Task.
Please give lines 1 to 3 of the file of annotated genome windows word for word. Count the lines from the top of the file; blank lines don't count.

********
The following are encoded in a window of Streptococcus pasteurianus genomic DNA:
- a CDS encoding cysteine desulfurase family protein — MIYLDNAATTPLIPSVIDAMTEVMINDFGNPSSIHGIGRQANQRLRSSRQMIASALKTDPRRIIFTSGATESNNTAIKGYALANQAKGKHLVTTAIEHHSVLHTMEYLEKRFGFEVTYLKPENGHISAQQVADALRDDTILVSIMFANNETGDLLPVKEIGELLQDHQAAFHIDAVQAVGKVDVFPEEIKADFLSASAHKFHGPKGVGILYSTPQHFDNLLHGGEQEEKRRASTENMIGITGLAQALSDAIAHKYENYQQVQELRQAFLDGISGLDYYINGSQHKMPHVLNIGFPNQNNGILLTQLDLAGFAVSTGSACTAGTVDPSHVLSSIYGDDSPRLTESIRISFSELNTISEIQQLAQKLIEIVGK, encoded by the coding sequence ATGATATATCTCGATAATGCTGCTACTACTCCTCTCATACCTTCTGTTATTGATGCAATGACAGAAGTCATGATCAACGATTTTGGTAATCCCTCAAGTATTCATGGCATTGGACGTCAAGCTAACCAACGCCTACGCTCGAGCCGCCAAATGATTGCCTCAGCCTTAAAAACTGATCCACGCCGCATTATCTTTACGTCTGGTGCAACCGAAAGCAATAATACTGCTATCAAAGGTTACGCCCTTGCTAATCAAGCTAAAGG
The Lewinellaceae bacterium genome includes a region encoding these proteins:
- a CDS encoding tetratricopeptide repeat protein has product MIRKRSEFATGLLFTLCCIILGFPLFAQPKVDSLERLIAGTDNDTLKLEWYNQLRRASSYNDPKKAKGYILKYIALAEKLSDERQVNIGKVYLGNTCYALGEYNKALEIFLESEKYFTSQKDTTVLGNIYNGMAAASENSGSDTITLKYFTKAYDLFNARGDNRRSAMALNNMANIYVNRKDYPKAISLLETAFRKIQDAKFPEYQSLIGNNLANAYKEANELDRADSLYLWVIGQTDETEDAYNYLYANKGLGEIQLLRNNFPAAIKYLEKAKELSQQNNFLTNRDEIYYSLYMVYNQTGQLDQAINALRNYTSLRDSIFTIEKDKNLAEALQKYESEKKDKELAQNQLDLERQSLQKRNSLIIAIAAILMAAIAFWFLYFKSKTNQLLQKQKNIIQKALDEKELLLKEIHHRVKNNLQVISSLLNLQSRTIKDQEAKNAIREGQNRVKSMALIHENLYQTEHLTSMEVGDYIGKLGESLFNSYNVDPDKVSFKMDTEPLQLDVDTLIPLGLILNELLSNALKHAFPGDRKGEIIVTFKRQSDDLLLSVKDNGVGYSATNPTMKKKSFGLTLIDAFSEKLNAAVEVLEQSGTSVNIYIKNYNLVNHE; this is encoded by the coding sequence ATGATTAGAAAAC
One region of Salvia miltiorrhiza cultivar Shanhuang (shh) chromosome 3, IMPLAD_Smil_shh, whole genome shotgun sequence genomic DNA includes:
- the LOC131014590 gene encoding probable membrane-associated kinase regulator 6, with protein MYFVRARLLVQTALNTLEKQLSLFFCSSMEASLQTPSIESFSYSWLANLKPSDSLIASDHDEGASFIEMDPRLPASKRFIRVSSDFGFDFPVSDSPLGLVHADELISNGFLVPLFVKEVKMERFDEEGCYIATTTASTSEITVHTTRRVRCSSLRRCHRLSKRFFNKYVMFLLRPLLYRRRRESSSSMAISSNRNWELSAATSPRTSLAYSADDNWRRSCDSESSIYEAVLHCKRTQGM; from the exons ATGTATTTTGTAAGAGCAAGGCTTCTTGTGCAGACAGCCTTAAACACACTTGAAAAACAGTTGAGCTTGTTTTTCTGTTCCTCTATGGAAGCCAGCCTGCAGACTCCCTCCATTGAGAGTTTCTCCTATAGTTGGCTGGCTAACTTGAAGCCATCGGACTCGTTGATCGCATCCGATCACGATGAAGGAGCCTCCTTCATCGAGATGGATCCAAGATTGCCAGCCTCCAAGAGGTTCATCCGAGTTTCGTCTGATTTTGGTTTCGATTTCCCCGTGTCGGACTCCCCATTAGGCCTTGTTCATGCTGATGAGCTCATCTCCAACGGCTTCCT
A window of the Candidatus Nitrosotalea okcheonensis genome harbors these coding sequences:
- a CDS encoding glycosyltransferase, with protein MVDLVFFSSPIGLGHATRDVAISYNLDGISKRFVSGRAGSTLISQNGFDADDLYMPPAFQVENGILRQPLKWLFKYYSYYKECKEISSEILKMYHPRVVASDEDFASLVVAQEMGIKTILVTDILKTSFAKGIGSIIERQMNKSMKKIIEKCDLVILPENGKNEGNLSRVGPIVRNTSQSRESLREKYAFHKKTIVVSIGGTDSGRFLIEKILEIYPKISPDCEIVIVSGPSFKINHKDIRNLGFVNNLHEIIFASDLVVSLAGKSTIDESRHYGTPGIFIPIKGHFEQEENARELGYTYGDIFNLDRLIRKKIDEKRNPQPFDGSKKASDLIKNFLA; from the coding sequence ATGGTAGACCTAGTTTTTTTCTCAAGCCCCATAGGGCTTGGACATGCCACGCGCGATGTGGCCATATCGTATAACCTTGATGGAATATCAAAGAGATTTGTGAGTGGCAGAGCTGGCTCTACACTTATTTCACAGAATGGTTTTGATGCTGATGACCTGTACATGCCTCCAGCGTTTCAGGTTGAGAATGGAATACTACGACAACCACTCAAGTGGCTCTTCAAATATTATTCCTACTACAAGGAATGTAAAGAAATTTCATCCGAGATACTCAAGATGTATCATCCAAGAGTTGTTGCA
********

The following are encoded in a window of Streptococcus pasteurianus genomic DNA:
- a CDS encoding cysteine desulfurase family protein — MIYLDNAATTPLIPSVIDAMTEVMINDFGNPSSIHGIGRQANQRLRSSRQMIASALKTDPRRIIFTSGATESNNTAIKGYALANQAKGKHLVTTAIEHHSVLHTMEYLEKRFGFEVTYLKPENGHISAQQVADALRDDTILVSIMFANNETGDLLPVKEIGELLQDHQAAFHIDAVQAVGKVDVFPEEIKADFLSASAHKFHGPKGVGILYSTPQHFDNLLHGGEQEEKRRASTENMIGITGLAQALSDAIAHKYENYQQVQELRQAFLDGISGLDYYINGSQHKMPHVLNIGFPNQNNGILLTQLDLAGFAVSTGSACTAGTVDPSHVLSSIYGDDSPRLTESIRISFSELNTISEIQQLAQKLIEIVGK, encoded by the coding sequence ATGATATATCTCGATAATGCTGCTACTACTCCTCTCATACCTTCTGTTATTGATGCAATGACAGAAGTCATGATCAACGATTTTGGTAATCCCTCAAGTATTCATGGCATTGGACGTCAAGCTAACCAACGCCTACGCTCGAGCCGCCAAATGATTGCCTCAGCCTTAAAAACTGATCCACGCCGCATTATCTTTACGTCTGGTGCAACCGAAAGCAATAATACTGCTATCAAAGGTTACGCCCTTGCTAATCAAGCTAAAGG
The Lewinellaceae bacterium genome includes a region encoding these proteins: